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Who do we want our ‘new generation’ of farmers to be? The need for demographic reform in European agriculture

European agriculture is frequently characterised as being in a demographic crisis. ‘Generational renewal’ is highlighted as a priority aim of the 2023–2027 Common Agricultural Policy, and has been addressed in an EIP Agri Focus Group, multiple Horizon projectsFootnote 1 and a European Parliament Review (Zagata et al. 2017). The European Commission’s webpage on ‘young farmers’ outlines the magnitude of the issue:

“Only 11% of all farm holdings in the European Union are run by farmers under 40 – and persuading more young people to begin farming is a significant challenge … Supporting the next generation of European farmers not only enhances the future competitiveness of EU agriculture; it also helps guarantee Europe's food supplies for years to come.Footnote 2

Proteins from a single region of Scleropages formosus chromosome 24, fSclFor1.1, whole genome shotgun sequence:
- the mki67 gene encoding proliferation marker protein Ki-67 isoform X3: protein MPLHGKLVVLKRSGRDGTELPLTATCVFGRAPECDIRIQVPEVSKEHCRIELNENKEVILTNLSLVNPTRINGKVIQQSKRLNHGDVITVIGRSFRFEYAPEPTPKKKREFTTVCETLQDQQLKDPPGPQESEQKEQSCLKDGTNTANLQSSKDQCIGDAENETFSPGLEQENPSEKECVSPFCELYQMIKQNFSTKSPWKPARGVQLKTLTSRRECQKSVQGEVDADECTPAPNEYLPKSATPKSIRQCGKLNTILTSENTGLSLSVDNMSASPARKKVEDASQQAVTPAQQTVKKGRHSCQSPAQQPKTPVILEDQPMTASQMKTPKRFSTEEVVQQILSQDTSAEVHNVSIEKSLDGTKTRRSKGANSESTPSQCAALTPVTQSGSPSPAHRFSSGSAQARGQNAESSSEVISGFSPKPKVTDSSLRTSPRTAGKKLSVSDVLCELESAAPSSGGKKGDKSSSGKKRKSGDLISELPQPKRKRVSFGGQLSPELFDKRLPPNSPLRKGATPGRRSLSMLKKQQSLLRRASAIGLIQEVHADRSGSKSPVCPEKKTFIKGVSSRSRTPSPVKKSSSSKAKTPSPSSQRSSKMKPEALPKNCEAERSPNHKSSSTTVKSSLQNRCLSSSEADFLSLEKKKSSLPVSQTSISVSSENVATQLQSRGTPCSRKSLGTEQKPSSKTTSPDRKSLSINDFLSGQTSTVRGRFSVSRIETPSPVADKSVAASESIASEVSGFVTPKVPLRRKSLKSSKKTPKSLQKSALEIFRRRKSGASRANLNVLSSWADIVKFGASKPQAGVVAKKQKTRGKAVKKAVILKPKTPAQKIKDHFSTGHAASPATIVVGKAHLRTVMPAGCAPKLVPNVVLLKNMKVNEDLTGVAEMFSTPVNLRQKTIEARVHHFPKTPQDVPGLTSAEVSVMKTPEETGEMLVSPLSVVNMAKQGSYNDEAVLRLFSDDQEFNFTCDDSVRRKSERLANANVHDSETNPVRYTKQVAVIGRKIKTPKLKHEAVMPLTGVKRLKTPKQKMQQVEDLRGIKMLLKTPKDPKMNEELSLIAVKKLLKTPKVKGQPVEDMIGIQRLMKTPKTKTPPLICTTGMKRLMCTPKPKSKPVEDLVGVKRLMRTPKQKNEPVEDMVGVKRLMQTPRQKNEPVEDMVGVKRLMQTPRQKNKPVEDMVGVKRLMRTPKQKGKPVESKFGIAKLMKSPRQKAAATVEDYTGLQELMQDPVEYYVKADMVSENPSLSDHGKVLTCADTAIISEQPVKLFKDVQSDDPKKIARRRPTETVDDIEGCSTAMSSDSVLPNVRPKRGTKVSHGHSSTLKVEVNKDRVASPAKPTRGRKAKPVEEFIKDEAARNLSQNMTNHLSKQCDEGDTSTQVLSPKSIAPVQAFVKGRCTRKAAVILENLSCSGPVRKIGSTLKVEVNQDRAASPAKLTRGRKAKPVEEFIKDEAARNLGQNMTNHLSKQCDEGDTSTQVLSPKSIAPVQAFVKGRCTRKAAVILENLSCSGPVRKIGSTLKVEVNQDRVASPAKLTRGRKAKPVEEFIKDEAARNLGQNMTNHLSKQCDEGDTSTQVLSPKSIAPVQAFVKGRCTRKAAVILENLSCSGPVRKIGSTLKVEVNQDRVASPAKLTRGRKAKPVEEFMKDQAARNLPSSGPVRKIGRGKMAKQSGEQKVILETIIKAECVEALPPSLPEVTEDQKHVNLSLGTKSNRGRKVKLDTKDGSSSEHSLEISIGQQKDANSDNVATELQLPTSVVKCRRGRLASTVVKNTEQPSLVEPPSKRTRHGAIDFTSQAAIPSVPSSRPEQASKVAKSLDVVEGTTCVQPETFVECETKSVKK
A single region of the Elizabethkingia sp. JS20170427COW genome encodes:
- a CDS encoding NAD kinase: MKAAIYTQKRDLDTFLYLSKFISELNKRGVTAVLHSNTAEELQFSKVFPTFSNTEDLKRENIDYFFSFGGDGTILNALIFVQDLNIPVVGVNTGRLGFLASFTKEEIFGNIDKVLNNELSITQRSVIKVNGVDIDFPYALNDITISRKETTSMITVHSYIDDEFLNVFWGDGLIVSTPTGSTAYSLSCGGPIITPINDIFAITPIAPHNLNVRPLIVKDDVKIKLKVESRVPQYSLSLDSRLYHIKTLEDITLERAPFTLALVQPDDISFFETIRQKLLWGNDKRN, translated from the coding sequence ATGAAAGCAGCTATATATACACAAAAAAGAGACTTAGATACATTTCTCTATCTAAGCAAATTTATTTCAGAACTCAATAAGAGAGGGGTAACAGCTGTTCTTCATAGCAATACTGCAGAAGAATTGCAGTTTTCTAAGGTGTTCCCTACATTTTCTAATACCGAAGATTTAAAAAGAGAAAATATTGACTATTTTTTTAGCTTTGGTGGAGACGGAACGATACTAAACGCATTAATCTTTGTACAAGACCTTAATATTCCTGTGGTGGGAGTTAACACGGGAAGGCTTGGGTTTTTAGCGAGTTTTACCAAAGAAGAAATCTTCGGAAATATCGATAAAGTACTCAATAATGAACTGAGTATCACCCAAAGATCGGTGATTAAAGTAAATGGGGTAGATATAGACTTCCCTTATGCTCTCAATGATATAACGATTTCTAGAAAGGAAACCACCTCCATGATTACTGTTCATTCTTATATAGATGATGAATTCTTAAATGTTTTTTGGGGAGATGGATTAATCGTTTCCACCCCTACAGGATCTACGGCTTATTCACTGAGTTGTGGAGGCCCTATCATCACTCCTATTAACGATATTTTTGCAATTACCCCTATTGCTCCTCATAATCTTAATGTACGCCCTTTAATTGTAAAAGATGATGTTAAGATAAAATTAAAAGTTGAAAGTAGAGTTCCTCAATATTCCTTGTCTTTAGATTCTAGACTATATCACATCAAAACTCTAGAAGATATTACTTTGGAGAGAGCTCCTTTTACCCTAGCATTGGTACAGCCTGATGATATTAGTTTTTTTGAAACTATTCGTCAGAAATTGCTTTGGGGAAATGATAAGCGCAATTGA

The apparent aging of farmers across the EU is cited as evidence of a need for intervention: start-up grants, income support and additional training for young farmers are intended to enhance the competitiveness of EU agriculture, and secure food supplies. Younger farmers are also believed to be more environmentally active and therefore oriented towards achieving Net Zero and biodiversity objectives (CEJA 2019). To this end, the European Commission has asked that member states increase the supports available to young farmers in the 2023–2027 Common Agricultural Policy (CAP), from a maximum of 2% in the current direct payment budget, to a minimum of 3%. Options include income support and start-up aid, in addition to the standard access farmers have to direct payments and agri-environmental measures. But is the apparent shortage of young people in farming really a problem? Or rather, is it the demographic problem we should be seeking to address?